This was liberating! After the exact same thing happened again several hours later, I understood exactly how the mood stabilizer was stabilizing my moods.

With my depression no longer in charge — no longer able to derail me and my emotions, I could begin the real process of healing. In my case, I could begin to address the eight thousand kiloton gorilla sitting on my chest: my secret.

Long story short: I did confront my secret and confronting it hurt like a mofo. But, confronting that secret — talking about it finally — took away literally all its power over me. Writing about it was even more healing.

I haven’t removed my darkness, I’ve disempowered it. It still lurks within and it knows the power it has over me. If this was “cancer” cancer, I’d change my diet to keep it at bay or alter my lifestyle as necessary. Thought cancer requires the same pro-active measures.

I don’t think for two seconds that I’ve “beaten” this thought cancer. I’ve just figured out how to live with it — and find happiness while living with it. That’s the good news on the subject: there is hope. Lots and lots of it.

Why Are We All So Addicted To Our Own Bullshit? Easy — We’re Addicted To It BECAUSE It’s “Ours”…

I almost learned the hard way how addicted I was to bullshit. My bullshit nearly killed me. For real.

Long story short, I kept a secret from myself for 45 years — that I was molested (twice) when I was 14. If I think of my hypomanic mind as a black box theater filled with projections (my thoughts), this memory sat in a file drawer in a closet in an office far at the back of the theater, up a long metal staircase. The memory glowed inside its drawer.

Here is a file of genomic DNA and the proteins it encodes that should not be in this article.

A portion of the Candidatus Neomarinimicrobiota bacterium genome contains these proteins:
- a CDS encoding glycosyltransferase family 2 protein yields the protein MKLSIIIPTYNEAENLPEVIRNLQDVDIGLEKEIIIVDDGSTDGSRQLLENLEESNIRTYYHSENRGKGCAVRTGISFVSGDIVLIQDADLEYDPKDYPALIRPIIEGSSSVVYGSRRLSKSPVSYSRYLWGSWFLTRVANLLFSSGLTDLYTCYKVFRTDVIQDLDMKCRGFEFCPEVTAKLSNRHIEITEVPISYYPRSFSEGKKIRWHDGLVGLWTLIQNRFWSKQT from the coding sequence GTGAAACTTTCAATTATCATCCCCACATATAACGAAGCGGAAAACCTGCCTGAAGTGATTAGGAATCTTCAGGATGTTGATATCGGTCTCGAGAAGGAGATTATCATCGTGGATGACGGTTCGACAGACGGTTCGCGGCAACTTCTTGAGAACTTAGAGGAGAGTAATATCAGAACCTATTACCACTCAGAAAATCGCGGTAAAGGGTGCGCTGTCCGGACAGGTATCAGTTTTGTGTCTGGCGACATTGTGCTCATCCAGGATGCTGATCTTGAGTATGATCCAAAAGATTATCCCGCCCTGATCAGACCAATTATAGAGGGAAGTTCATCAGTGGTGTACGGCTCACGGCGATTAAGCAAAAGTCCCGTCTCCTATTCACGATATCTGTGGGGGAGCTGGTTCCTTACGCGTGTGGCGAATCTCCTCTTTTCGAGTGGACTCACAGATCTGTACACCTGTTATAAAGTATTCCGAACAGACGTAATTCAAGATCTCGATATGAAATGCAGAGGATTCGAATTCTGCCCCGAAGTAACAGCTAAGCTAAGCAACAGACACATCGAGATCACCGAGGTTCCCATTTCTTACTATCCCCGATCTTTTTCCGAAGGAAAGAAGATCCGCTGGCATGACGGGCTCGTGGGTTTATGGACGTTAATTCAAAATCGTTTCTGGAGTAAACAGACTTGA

I always knew it was there.

That I denied this thing happened to me — that was bullshit. But it’s something that victims of sexual assault do as a survival strategy. We blame ourselves. It seems logical. And since it was our fault, we convince ourselves that we deserve every terrible thing that ever flows from it. I became so convinced this bullshit was true that I came within literal inches of killing myself.

I count myself extremely lucky. Between a magnificent therapist, a mood stabilizer (at a minimal dose) that keeps my depression caged and loads of THC to help get my hypomania focused (I highly recommend Durban Poison during the day — it delivers a smooth, even feeling of clear-headed mental energy), I get through my days with a high degree of happiness now. As I started to get healthy, I saw (to my horror) that not only had my own bullshit tried to kill me, my bullshit was undermining every other facet of my life, too.